By: Johnny Goff
The second release and first full-length studio album from progressive jamband Jimkata builds where the first album left off and neatly avoids the old cliché 'sophomore slump.' True to a portion of Jimkata's melodic persuasions, Burn My Money takes some ambitious leaps sonically and some venturous jaunts vocally. While many of Jimkata's loyal base are 20-somethings, those born in the '70s may recognize Jimkata's slightly evolving sound as early '80s New Wave meeting jam-inspired prog rock. Think Talking Heads and The Police meets Pink Floyd meets '80s sitcom theme music.
Vocals and strong lyrics have long been the dynamic force for Jimkata, a trend that continues on Burn My Money lead-off title cut, with the theme of knowing where you're going but never forgetting where you've come from. It's the journey we all strive for, the destination being the difficult facet of the equation as we fight for financial freedoms amidst artistic exploration. As far as the instrumentation and experimentation of the album, it's a much more mature expression from the busy Ithaca quartet.
On the second track, "One to Ten," first and second listens from a middle aged listener could yield echoes of the '80s Jesus Jones hit "Right Here, Right Now." While jamming is present on Burn My Money, "One to Ten" really is a track that showcases Jimkata's progressive influences, perhaps echoing Umphrey's McGee. This song is also a potential vehicle for 'crossover success,' as record executives might put it.
On "Baby, Put It On Me," rhythm guitarist and lead singer Evan Friedell once again burrows into traveling themes and downplaying physical possessions: "I've been finding that all these things we place value on/ will always be erased/ After we go/ After we go/ After we go away." This track recalls Phish's "Theme from the Bottom" ("Throw away stuff you don't need in the end/ Keep what's important/ And know who's your friend") and is another coming-of-age type song where Jimkata shows their jam chops with melodies floating into early Talking Heads style fallback rifts before drummer Packy Lunn drops consistent beats amid layered guitar, ultimately propelling a rhythmic swaying hammock. True to their roots, the song is reminiscent of some other Ithaca-area musicians, most notably Sims Redmond Band or Donna the Buffalo, but always with some uniquely Jimkata elements.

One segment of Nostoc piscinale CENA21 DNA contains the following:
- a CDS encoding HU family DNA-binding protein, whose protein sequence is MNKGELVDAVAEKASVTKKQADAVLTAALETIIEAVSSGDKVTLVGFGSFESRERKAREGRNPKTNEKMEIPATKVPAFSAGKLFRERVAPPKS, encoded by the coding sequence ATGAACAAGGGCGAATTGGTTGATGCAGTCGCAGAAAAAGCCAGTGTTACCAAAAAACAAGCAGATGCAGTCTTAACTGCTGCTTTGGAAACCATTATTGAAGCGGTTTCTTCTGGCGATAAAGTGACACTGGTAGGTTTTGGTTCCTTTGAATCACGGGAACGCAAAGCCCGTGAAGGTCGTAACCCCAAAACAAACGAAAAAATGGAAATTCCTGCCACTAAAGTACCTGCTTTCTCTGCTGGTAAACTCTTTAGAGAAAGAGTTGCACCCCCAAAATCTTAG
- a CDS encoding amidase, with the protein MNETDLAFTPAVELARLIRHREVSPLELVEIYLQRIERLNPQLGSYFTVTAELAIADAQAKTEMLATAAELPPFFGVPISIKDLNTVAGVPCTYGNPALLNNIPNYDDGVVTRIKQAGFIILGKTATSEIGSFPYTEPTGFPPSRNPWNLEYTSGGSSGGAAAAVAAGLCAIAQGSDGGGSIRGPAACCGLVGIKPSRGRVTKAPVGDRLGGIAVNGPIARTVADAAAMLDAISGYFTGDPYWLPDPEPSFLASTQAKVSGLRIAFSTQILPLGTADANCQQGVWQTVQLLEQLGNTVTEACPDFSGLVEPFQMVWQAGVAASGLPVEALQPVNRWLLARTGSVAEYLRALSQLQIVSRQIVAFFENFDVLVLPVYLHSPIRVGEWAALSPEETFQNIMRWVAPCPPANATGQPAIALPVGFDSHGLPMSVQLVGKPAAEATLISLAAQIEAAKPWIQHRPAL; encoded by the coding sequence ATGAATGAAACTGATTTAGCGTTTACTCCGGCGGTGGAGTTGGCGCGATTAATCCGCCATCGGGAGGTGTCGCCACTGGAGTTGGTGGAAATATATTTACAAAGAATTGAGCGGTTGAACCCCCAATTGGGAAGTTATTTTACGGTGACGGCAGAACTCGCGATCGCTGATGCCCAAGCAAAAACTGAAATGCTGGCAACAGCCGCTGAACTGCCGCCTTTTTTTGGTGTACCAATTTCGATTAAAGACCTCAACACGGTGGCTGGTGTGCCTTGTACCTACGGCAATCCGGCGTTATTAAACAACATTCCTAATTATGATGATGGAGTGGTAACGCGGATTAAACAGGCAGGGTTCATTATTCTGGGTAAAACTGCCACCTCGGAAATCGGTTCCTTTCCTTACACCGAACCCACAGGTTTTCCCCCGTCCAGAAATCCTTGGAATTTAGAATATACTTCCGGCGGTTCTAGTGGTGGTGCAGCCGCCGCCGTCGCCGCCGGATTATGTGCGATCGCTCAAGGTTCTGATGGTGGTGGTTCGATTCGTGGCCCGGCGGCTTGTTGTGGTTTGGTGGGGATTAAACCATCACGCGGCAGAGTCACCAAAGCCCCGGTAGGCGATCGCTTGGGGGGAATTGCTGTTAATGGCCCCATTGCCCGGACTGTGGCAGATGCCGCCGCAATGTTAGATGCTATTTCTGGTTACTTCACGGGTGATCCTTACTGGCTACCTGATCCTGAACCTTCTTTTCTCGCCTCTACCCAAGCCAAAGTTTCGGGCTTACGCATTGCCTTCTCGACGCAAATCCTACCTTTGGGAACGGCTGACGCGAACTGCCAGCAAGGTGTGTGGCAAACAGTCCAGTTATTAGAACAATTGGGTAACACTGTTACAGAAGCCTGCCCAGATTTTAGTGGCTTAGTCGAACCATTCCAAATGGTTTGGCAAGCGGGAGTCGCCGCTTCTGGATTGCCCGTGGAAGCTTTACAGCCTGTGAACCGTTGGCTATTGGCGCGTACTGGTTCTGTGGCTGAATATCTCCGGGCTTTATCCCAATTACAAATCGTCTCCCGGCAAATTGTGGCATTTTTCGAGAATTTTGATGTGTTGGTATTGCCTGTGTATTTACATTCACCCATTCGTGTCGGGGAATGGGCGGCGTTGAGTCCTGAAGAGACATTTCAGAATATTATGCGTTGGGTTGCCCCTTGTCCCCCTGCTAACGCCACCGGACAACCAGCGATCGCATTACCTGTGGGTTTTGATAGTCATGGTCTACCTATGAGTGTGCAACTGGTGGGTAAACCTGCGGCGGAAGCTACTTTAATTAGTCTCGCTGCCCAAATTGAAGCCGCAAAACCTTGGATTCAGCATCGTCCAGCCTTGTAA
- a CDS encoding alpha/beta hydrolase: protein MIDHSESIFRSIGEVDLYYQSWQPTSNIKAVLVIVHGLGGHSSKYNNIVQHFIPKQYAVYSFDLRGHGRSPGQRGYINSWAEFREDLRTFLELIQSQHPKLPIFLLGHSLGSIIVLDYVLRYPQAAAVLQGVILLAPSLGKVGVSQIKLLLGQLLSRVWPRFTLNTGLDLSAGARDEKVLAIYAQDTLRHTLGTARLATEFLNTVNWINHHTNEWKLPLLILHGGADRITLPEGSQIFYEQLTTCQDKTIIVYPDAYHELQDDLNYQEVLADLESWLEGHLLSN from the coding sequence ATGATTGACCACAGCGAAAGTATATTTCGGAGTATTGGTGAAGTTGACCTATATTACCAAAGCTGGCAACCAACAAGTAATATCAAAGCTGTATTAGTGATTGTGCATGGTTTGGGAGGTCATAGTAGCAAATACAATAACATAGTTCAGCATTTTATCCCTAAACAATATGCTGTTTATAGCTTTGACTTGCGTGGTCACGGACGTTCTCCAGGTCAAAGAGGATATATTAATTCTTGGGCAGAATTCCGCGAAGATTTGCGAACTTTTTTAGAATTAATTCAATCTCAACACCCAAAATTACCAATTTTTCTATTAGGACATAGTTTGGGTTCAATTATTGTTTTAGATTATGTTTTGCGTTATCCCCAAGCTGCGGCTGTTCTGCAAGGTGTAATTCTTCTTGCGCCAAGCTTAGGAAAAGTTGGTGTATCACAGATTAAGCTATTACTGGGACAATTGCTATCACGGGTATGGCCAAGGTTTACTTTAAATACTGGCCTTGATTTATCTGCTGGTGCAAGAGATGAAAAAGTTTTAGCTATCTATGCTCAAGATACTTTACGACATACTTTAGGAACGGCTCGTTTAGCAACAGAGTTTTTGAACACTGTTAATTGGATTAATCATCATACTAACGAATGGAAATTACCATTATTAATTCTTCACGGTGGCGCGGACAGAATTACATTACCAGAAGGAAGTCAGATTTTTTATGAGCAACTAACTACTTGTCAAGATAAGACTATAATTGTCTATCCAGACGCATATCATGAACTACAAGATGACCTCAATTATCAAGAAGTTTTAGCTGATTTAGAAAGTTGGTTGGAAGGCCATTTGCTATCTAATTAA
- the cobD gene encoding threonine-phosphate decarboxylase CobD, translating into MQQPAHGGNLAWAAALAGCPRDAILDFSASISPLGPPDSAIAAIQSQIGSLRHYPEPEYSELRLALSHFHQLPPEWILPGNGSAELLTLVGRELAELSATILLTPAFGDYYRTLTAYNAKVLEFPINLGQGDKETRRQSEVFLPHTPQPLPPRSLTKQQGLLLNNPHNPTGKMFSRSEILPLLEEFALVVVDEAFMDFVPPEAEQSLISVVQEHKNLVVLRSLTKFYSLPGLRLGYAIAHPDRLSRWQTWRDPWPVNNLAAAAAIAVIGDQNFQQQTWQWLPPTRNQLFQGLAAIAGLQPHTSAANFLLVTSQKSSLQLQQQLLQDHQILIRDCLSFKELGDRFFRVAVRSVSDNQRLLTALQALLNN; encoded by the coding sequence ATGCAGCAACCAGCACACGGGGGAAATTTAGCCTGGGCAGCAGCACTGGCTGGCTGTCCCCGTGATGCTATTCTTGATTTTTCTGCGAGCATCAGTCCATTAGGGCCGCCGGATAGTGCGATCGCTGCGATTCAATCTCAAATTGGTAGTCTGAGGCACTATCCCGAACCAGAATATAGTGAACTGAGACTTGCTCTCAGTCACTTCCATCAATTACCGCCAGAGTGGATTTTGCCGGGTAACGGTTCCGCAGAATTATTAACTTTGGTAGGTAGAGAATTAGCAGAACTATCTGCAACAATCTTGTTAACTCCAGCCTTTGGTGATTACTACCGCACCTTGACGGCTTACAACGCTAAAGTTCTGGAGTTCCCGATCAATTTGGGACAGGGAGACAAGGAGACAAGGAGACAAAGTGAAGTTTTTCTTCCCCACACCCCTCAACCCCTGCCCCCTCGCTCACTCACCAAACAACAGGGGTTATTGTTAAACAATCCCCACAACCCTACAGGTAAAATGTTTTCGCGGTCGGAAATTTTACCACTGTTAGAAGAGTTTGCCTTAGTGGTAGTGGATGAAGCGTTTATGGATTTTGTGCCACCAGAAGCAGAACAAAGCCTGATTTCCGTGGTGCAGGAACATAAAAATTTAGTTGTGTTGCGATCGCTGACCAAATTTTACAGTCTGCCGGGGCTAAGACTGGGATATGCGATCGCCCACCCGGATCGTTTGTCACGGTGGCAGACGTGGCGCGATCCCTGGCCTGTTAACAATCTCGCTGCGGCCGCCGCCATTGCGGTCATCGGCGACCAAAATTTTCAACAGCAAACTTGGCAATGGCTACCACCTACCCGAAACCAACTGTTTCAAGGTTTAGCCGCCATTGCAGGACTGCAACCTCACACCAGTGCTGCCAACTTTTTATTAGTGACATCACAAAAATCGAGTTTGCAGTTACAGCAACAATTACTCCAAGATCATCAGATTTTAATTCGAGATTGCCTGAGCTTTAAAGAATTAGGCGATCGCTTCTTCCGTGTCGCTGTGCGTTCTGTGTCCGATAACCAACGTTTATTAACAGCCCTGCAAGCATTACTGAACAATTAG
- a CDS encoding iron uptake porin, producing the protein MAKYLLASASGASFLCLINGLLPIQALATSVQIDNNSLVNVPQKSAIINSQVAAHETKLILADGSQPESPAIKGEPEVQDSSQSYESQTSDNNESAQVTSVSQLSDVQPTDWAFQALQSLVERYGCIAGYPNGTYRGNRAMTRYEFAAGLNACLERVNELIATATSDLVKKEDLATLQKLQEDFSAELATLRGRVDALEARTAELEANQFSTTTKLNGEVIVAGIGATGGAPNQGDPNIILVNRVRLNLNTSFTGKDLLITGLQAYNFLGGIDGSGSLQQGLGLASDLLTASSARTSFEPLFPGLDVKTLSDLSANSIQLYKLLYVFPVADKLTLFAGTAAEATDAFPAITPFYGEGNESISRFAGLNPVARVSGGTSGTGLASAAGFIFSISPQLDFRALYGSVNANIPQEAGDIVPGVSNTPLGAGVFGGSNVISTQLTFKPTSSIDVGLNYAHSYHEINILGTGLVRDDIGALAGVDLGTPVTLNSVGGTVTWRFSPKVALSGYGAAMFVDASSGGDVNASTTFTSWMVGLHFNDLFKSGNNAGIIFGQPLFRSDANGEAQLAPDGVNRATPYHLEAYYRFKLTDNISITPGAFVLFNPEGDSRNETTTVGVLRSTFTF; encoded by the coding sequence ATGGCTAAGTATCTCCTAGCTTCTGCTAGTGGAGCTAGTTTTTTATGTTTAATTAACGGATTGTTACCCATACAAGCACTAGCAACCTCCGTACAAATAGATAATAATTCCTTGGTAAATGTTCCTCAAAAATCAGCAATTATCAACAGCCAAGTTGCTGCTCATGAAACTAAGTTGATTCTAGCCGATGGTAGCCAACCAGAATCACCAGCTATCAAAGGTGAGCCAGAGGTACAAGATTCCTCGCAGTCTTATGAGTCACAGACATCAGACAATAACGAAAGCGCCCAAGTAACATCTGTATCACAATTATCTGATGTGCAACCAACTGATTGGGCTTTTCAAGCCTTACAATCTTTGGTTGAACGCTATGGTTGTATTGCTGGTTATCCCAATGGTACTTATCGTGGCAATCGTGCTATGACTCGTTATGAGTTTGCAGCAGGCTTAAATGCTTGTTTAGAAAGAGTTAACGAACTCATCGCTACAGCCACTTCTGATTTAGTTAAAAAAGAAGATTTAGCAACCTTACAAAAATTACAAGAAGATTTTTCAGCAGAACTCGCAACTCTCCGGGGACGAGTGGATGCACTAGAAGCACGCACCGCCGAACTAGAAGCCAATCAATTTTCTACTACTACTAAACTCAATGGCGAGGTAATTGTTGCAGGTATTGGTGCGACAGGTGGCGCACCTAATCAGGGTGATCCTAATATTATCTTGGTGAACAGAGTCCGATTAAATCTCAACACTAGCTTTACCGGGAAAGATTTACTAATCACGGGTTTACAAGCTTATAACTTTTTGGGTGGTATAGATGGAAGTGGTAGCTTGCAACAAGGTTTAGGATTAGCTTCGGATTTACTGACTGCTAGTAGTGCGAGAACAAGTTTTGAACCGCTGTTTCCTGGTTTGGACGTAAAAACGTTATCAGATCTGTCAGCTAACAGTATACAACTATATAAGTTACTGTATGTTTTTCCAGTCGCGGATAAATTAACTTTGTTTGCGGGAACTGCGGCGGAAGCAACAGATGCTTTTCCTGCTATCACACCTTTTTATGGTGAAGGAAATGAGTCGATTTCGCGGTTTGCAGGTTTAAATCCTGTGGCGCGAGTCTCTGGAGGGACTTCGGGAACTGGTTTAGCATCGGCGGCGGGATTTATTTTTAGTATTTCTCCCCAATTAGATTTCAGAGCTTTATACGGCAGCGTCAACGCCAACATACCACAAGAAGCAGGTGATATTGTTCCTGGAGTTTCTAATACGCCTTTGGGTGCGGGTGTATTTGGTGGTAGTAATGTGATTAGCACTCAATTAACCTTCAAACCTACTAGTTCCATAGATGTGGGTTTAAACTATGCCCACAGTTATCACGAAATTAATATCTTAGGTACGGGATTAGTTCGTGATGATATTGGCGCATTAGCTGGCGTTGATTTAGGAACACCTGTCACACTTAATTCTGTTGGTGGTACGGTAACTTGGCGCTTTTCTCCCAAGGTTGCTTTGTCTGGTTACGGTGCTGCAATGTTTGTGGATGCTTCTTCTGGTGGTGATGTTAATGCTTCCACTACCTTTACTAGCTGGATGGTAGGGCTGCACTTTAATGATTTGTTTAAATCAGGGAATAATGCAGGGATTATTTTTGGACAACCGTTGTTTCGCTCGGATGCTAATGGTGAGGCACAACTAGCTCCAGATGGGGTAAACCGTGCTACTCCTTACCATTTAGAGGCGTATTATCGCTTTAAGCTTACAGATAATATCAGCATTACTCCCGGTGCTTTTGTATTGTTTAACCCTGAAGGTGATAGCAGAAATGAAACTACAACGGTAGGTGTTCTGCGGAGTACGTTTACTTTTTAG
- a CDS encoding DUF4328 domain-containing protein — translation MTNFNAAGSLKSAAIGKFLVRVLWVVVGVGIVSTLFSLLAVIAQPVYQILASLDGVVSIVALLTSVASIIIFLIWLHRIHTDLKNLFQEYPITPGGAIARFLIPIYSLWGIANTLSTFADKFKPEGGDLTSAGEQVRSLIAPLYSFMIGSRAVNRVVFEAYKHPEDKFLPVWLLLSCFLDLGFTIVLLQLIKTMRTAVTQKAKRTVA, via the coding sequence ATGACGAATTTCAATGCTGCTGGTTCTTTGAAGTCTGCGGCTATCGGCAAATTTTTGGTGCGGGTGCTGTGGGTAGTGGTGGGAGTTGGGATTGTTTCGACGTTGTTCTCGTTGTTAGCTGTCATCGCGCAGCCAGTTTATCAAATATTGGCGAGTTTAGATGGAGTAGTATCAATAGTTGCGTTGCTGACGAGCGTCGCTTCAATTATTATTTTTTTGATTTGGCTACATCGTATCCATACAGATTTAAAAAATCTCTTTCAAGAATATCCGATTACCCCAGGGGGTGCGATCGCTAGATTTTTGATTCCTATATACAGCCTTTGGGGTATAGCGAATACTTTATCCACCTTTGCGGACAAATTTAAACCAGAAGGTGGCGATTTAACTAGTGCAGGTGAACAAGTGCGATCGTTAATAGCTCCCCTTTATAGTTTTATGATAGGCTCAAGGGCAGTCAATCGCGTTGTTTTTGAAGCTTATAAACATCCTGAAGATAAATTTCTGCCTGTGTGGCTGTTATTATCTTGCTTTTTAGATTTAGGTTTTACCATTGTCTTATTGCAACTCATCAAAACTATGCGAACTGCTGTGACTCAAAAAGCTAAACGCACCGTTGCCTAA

"Ping Pong" is a fun song and a nice use of studio elements. However, as an unfortunate byproduct of great studio production, Fridell's vocals are often over-filtered on numerous Burn My Money tracks. While offering more harmonized vocals from bassist Dave Rossi and lead guitarist Aaron Gorsch, "Ping Pong" and the album's title track are evidence that Jimkata's live prowess are conducive to and perhaps enhanced by a studio jam sessions.
The chameleon, filtered vocals, the '80s synths, New Wave tones, and driving rhythms are omnipresent by mid-album, begging comparisons to late period work by The Police. From "Place of Dreams," a sure dance floor song if extended live, onward it's obvious the second half of Burn My Money has a completely new feel. Less lyrically based and more exploratory instrumentally, the last 25 minutes of the album are proof the band is still JamBase material.
In the final stretch, Jimkata drops "Trunkaphonic," with bassy electronic zaps from Rossi and yet another studio voice filter for Friedell, which can be overlooked simply because it's the album's most vocally anemic track. True to its lone chorus - "Have we ever thought to slow down" - this track is destined to be a favorite with Jimkata loyalists who revel in the group's extended live rock ballads. The album's final track, "Drums Won't Guide," gently offers paternal life advice: "Drums won't guide you into the room/ And fish won't jump up out of the pond/ And into your mouth easily, son." This slow-harmonized chant once again seems to call upon the themes of balancing love for music with actual survival.
The album, more than a year in the making, isn't an entirely bold step for Jimkata. It's not a safe step either. However, it does seem to be the appropriate one. There wasn't too much that needed fine-tuning from their inaugural release. However, as these musicians mature, an album like Burn My Money, while drawing on the band's sensibilities, also begins to break down some preconceived notions about Jimkata. Terms like "young" or "up and coming" should begin to fall to the wayside, and comparisons to other local or national bands should soon find a similar fate. Burn My Money could be just the vehicle Jimkata needs for a successful breakthrough en route to collecting some real legal tender.
Burn My Money is available for a free download here.
Jimkata is currently out on an East Coat tour. Find dates here.
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